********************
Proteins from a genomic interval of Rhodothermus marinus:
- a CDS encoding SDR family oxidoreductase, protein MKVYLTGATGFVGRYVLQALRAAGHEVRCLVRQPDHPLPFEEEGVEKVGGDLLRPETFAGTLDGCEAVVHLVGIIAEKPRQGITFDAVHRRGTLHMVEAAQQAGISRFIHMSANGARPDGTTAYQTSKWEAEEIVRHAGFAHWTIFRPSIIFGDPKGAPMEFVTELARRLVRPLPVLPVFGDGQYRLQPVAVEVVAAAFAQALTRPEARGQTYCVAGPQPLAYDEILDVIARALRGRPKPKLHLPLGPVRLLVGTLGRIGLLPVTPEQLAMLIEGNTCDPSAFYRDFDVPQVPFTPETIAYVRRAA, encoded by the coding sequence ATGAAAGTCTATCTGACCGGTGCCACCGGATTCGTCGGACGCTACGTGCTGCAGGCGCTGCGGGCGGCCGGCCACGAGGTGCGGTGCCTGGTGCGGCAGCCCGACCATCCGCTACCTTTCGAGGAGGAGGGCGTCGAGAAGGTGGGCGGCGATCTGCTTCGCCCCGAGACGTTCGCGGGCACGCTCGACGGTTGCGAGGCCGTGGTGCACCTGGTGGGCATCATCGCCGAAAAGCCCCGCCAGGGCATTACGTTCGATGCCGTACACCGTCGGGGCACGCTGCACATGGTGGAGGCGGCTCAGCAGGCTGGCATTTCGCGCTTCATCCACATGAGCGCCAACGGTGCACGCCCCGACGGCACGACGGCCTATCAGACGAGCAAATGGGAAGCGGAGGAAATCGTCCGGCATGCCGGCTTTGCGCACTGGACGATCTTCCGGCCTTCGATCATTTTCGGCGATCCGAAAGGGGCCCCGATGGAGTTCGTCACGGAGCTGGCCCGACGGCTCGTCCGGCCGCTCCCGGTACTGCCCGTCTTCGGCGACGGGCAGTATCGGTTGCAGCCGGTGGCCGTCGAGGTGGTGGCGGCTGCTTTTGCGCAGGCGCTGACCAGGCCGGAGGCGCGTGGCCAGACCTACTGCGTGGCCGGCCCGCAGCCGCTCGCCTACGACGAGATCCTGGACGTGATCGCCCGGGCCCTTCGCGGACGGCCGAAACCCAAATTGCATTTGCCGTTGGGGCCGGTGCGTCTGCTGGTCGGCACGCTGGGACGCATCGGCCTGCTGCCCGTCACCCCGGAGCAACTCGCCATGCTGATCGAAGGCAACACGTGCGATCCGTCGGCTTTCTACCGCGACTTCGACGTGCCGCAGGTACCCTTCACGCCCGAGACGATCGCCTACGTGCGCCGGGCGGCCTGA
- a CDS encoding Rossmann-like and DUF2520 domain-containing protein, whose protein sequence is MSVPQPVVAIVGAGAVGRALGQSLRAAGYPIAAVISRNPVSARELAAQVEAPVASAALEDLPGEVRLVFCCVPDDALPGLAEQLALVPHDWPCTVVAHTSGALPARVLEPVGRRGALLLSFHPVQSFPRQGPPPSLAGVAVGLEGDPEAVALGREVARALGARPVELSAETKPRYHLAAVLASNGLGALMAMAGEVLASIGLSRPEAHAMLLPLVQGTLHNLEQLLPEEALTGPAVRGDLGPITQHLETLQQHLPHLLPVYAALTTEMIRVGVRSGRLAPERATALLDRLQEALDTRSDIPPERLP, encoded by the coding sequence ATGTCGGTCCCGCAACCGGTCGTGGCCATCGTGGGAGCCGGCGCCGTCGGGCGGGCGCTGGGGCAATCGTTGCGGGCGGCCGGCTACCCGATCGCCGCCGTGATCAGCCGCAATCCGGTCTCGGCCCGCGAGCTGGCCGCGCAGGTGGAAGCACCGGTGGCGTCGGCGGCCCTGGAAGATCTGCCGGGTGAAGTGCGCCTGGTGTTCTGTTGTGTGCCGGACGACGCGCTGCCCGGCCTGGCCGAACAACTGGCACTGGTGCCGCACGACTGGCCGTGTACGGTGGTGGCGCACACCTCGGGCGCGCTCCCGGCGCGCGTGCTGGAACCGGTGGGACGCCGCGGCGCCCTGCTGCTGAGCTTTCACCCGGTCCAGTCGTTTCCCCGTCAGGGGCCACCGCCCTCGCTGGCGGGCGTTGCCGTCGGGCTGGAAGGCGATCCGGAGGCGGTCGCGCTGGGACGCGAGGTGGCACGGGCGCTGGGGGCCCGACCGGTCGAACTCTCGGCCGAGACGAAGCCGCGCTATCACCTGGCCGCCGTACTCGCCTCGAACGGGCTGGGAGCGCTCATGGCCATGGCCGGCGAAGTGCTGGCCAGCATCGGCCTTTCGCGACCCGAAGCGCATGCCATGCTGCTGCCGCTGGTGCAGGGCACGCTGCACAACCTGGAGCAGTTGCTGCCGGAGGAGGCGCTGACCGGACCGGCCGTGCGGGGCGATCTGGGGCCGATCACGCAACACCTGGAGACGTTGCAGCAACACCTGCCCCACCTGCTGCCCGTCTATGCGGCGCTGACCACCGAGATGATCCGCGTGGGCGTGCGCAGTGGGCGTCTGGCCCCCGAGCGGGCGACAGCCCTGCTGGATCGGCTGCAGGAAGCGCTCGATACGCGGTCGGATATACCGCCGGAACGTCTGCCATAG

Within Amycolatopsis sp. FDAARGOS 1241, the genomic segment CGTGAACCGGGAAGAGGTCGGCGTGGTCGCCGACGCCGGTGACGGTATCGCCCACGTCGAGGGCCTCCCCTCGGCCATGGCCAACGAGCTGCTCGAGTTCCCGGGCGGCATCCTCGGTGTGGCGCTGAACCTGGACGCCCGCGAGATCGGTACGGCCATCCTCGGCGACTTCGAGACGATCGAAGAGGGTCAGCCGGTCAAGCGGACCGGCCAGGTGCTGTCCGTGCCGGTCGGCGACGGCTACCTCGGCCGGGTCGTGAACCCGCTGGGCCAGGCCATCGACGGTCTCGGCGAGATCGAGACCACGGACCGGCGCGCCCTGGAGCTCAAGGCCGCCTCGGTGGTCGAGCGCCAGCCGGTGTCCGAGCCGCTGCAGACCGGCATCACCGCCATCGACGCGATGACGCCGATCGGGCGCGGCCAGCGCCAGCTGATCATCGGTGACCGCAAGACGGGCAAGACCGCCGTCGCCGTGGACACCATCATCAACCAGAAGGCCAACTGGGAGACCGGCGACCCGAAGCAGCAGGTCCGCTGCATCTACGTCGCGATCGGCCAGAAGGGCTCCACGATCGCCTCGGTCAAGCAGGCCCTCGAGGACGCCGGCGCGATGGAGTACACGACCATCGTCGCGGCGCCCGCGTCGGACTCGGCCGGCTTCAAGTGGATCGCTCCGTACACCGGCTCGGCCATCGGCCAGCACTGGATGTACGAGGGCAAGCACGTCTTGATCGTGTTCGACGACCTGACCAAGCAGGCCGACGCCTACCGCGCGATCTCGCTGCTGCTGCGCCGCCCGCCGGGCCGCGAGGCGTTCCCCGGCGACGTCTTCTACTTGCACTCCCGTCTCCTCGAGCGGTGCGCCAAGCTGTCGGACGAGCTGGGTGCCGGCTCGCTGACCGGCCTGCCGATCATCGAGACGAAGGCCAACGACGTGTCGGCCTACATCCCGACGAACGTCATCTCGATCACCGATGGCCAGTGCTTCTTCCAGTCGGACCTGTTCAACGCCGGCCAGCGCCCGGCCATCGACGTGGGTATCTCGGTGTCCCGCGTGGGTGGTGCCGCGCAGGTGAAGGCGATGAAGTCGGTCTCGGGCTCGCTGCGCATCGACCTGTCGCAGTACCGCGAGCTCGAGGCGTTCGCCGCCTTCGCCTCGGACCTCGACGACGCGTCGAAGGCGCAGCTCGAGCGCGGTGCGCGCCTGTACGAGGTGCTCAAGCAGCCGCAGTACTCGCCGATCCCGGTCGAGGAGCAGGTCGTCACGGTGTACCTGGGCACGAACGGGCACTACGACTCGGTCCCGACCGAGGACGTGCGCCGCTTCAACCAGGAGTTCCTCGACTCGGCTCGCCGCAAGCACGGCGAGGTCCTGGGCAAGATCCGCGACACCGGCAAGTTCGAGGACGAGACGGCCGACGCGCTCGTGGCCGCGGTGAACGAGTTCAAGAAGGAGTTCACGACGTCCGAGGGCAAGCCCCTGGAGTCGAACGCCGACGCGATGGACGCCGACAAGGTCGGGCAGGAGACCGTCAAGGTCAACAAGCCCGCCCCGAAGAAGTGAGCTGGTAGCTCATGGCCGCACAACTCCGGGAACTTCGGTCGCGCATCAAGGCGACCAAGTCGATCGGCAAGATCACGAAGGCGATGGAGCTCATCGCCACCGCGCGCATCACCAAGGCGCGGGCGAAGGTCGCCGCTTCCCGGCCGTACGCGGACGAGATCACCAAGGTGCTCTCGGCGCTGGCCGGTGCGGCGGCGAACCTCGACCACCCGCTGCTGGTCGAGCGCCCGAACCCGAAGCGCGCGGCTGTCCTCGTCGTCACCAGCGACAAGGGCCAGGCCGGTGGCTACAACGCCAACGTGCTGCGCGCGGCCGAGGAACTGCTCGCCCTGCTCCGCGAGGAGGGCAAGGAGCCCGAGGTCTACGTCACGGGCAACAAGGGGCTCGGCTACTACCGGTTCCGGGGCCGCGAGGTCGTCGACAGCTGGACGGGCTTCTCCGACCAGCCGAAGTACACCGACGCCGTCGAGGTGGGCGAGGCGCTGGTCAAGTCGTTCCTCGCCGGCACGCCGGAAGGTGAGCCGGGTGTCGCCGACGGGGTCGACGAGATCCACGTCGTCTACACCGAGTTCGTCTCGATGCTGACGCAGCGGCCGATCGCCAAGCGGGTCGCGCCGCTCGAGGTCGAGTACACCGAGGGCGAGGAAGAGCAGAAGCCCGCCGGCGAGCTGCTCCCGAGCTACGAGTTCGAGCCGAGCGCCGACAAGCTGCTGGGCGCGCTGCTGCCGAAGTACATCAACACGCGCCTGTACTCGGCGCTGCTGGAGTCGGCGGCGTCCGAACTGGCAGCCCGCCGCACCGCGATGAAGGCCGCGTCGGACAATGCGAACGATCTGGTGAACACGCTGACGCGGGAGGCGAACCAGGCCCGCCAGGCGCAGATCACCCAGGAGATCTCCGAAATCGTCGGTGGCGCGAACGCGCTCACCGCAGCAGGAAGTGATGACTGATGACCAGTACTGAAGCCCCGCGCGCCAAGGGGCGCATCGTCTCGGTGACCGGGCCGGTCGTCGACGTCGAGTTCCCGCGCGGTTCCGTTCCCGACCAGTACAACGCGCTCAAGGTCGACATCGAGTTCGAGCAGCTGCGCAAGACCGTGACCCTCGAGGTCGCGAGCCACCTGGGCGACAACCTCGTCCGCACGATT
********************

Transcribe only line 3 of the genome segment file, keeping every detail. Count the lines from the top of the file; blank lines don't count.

- a CDS encoding Rossmann-like and DUF2520 domain-containing protein, whose protein sequence is MSVPQPVVAIVGAGAVGRALGQSLRAAGYPIAAVISRNPVSARELAAQVEAPVASAALEDLPGEVRLVFCCVPDDALPGLAEQLALVPHDWPCTVVAHTSGALPARVLEPVGRRGALLLSFHPVQSFPRQGPPPSLAGVAVGLEGDPEAVALGREVARALGARPVELSAETKPRYHLAAVLASNGLGALMAMAGEVLASIGLSRPEAHAMLLPLVQGTLHNLEQLLPEEALTGPAVRGDLGPITQHLETLQQHLPHLLPVYAALTTEMIRVGVRSGRLAPERATALLDRLQEALDTRSDIPPERLP, encoded by the coding sequence ATGTCGGTCCCGCAACCGGTCGTGGCCATCGTGGGAGCCGGCGCCGTCGGGCGGGCGCTGGGGCAATCGTTGCGGGCGGCCGGCTACCCGATCGCCGCCGTGATCAGCCGCAATCCGGTCTCGGCCCGCGAGCTGGCCGCGCAGGTGGAAGCACCGGTGGCGTCGGCGGCCCTGGAAGATCTGCCGGGTGAAGTGCGCCTGGTGTTCTGTTGTGTGCCGGACGACGCGCTGCCCGGCCTGGCCGAACAACTGGCACTGGTGCCGCACGACTGGCCGTGTACGGTGGTGGCGCACACCTCGGGCGCGCTCCCGGCGCGCGTGCTGGAACCGGTGGGACGCCGCGGCGCCCTGCTGCTGAGCTTTCACCCGGTCCAGTCGTTTCCCCGTCAGGGGCCACCGCCCTCGCTGGCGGGCGTTGCCGTCGGGCTGGAAGGCGATCCGGAGGCGGTCGCGCTGGGACGCGAGGTGGCACGGGCGCTGGGGGCCCGACCGGTCGAACTCTCGGCCGAGACGAAGCCGCGCTATCACCTGGCCGCCGTACTCGCCTCGAACGGGCTGGGAGCGCTCATGGCCATGGCCGGCGAAGTGCTGGCCAGCATCGGCCTTTCGCGACCCGAAGCGCATGCCATGCTGCTGCCGCTGGTGCAGGGCACGCTGCACAACCTGGAGCAGTTGCTGCCGGAGGAGGCGCTGACCGGACCGGCCGTGCGGGGCGATCTGGGGCCGATCACGCAACACCTGGAGACGTTGCAGCAACACCTGCCCCACCTGCTGCCCGTCTATGCGGCGCTGACCACCGAGATGATCCGCGTGGGCGTGCGCAGTGGGCGTCTGGCCCCCGAGCGGGCGACAGCCCTGCTGGATCGGCTGCAGGAAGCGCTCGATACGCGGTCGGATATACCGCCGGAACGTCTGCCATAG